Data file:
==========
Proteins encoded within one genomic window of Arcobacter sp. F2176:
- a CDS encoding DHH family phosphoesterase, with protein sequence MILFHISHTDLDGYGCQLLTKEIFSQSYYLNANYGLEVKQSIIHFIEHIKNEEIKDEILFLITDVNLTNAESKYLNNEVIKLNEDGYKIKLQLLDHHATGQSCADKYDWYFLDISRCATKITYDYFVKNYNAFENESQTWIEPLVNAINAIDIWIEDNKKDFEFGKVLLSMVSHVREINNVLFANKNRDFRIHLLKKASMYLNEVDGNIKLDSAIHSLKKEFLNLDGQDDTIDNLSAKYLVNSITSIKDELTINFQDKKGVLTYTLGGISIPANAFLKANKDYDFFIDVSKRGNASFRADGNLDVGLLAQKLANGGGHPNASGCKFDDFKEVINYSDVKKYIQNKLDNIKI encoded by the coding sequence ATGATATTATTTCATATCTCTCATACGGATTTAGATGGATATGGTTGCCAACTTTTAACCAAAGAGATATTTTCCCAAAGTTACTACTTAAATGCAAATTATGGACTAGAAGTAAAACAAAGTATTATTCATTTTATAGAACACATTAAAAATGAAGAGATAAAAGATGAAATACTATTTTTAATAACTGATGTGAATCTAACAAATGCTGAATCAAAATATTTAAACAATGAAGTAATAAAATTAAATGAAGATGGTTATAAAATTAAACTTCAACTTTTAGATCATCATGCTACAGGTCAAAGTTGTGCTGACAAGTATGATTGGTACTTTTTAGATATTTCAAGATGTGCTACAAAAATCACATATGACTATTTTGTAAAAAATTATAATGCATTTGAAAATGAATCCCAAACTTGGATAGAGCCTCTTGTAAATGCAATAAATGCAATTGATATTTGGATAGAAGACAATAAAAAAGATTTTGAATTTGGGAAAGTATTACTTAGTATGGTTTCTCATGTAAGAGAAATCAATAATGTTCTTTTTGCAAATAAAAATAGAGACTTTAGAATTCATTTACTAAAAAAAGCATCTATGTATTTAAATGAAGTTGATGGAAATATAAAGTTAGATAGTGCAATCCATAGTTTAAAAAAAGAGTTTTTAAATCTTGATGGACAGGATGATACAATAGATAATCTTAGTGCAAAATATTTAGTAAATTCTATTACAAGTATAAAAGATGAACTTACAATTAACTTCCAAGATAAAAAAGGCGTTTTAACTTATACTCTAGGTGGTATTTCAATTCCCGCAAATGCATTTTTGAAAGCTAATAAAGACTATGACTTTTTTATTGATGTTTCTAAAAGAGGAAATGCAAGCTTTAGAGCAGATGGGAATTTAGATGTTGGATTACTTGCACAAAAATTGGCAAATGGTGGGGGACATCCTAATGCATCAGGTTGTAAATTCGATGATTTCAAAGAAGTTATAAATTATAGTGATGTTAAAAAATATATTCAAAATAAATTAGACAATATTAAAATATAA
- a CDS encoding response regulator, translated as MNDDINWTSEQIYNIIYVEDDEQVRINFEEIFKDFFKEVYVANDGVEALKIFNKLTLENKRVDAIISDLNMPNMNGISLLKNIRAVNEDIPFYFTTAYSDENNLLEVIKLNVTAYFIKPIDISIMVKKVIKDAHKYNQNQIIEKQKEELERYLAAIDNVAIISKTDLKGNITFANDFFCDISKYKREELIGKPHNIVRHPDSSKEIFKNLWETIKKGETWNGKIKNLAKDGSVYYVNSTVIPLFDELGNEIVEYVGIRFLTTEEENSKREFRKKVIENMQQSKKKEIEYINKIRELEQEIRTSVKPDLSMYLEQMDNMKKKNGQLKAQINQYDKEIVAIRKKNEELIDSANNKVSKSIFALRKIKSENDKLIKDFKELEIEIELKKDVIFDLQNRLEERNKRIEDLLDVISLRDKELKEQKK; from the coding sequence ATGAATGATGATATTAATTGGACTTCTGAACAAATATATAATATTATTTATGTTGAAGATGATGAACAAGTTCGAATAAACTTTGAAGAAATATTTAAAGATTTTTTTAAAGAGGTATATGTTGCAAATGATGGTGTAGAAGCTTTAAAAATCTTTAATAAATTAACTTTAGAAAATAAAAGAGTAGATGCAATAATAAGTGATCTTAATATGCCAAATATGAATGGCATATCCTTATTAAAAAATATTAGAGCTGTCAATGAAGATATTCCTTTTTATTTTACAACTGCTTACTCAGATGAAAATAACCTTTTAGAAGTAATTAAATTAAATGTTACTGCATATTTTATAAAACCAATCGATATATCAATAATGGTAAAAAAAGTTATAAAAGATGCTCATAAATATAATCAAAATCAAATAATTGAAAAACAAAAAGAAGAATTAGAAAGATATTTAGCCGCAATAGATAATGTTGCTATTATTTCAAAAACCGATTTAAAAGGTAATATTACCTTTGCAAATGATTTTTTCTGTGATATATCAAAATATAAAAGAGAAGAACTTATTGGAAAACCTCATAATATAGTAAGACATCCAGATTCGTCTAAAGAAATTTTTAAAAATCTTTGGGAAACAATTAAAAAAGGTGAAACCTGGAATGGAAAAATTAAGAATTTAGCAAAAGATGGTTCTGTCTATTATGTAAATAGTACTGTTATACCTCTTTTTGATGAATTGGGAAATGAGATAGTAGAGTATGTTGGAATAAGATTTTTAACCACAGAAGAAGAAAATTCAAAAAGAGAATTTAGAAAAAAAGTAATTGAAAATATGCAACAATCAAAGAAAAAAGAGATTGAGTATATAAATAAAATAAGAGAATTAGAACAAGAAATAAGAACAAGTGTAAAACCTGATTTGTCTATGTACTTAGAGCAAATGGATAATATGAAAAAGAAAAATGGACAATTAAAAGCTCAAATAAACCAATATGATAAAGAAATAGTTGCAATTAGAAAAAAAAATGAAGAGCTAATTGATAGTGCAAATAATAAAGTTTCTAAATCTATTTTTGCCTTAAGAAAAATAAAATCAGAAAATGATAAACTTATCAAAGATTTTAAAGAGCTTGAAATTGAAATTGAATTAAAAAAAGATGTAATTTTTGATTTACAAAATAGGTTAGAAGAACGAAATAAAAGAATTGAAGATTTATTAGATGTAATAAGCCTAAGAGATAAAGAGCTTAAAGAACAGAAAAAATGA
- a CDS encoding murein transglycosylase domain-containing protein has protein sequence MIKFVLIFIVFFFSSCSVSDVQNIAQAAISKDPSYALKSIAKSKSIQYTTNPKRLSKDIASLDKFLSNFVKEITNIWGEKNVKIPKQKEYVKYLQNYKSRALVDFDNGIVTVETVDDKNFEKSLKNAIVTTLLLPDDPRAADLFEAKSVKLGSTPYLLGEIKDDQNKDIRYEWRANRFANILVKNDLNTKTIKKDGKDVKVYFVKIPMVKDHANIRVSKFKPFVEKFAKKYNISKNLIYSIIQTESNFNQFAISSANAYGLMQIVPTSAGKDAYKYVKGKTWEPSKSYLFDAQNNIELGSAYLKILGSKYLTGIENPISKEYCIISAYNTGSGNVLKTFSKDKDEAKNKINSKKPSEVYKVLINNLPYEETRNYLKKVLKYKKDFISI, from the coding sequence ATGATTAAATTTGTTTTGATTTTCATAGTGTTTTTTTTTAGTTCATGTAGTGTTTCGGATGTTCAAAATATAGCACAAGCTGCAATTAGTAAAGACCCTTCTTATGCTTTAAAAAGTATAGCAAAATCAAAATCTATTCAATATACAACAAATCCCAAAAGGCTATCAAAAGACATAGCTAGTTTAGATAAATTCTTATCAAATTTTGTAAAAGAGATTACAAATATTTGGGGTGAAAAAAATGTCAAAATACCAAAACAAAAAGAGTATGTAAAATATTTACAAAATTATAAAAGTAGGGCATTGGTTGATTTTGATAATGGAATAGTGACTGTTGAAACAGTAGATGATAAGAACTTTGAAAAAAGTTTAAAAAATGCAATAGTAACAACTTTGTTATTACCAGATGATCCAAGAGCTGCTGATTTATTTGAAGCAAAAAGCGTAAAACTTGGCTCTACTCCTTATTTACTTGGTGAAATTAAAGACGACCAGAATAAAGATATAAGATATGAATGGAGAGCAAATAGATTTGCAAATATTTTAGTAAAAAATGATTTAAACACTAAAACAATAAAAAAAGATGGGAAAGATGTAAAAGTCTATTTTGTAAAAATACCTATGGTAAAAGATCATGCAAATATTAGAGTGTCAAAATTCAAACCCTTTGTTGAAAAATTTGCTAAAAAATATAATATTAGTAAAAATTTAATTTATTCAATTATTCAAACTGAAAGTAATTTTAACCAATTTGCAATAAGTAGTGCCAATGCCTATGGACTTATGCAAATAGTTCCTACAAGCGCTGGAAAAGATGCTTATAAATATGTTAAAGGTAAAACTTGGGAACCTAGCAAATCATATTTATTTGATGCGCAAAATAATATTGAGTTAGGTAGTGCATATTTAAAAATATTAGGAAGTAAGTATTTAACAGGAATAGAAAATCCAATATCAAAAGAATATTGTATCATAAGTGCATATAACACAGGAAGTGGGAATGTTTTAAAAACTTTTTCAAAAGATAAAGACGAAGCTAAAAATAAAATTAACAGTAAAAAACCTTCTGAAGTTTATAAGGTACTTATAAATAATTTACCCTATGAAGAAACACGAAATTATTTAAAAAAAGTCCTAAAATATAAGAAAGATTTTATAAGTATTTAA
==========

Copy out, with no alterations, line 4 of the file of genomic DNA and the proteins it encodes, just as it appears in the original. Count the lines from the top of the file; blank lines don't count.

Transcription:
- a CDS encoding murein transglycosylase domain-containing protein has protein sequence MIKFVLIFIVFFFSSCSVSDVQNIAQAAISKDPSYALKSIAKSKSIQYTTNPKRLSKDIASLDKFLSNFVKEITNIWGEKNVKIPKQKEYVKYLQNYKSRALVDFDNGIVTVETVDDKNFEKSLKNAIVTTLLLPDDPRAADLFEAKSVKLGSTPYLLGEIKDDQNKDIRYEWRANRFANILVKNDLNTKTIKKDGKDVKVYFVKIPMVKDHANIRVSKFKPFVEKFAKKYNISKNLIYSIIQTESNFNQFAISSANAYGLMQIVPTSAGKDAYKYVKGKTWEPSKSYLFDAQNNIELGSAYLKILGSKYLTGIENPISKEYCIISAYNTGSGNVLKTFSKDKDEAKNKINSKKPSEVYKVLINNLPYEETRNYLKKVLKYKKDFISI, from the coding sequence ATGATTAAATTTGTTTTGATTTTCATAGTGTTTTTTTTTAGTTCATGTAGTGTTTCGGATGTTCAAAATATAGCACAAGCTGCAATTAGTAAAGACCCTTCTTATGCTTTAAAAAGTATAGCAAAATCAAAATCTATTCAATATACAACAAATCCCAAAAGGCTATCAAAAGACATAGCTAGTTTAGATAAATTCTTATCAAATTTTGTAAAAGAGATTACAAATATTTGGGGTGAAAAAAATGTCAAAATACCAAAACAAAAAGAGTATGTAAAATATTTACAAAATTATAAAAGTAGGGCATTGGTTGATTTTGATAATGGAATAGTGACTGTTGAAACAGTAGATGATAAGAACTTTGAAAAAAGTTTAAAAAATGCAATAGTAACAACTTTGTTATTACCAGATGATCCAAGAGCTGCTGATTTATTTGAAGCAAAAAGCGTAAAACTTGGCTCTACTCCTTATTTACTTGGTGAAATTAAAGACGACCAGAATAAAGATATAAGATATGAATGGAGAGCAAATAGATTTGCAAATATTTTAGTAAAAAATGATTTAAACACTAAAACAATAAAAAAAGATGGGAAAGATGTAAAAGTCTATTTTGTAAAAATACCTATGGTAAAAGATCATGCAAATATTAGAGTGTCAAAATTCAAACCCTTTGTTGAAAAATTTGCTAAAAAATATAATATTAGTAAAAATTTAATTTATTCAATTATTCAAACTGAAAGTAATTTTAACCAATTTGCAATAAGTAGTGCCAATGCCTATGGACTTATGCAAATAGTTCCTACAAGCGCTGGAAAAGATGCTTATAAATATGTTAAAGGTAAAACTTGGGAACCTAGCAAATCATATTTATTTGATGCGCAAAATAATATTGAGTTAGGTAGTGCATATTTAAAAATATTAGGAAGTAAGTATTTAACAGGAATAGAAAATCCAATATCAAAAGAATATTGTATCATAAGTGCATATAACACAGGAAGTGGGAATGTTTTAAAAACTTTTTCAAAAGATAAAGACGAAGCTAAAAATAAAATTAACAGTAAAAAACCTTCTGAAGTTTATAAGGTACTTATAAATAATTTACCCTATGAAGAAACACGAAATTATTTAAAAAAAGTCCTAAAATATAAGAAAGATTTTATAAGTATTTAA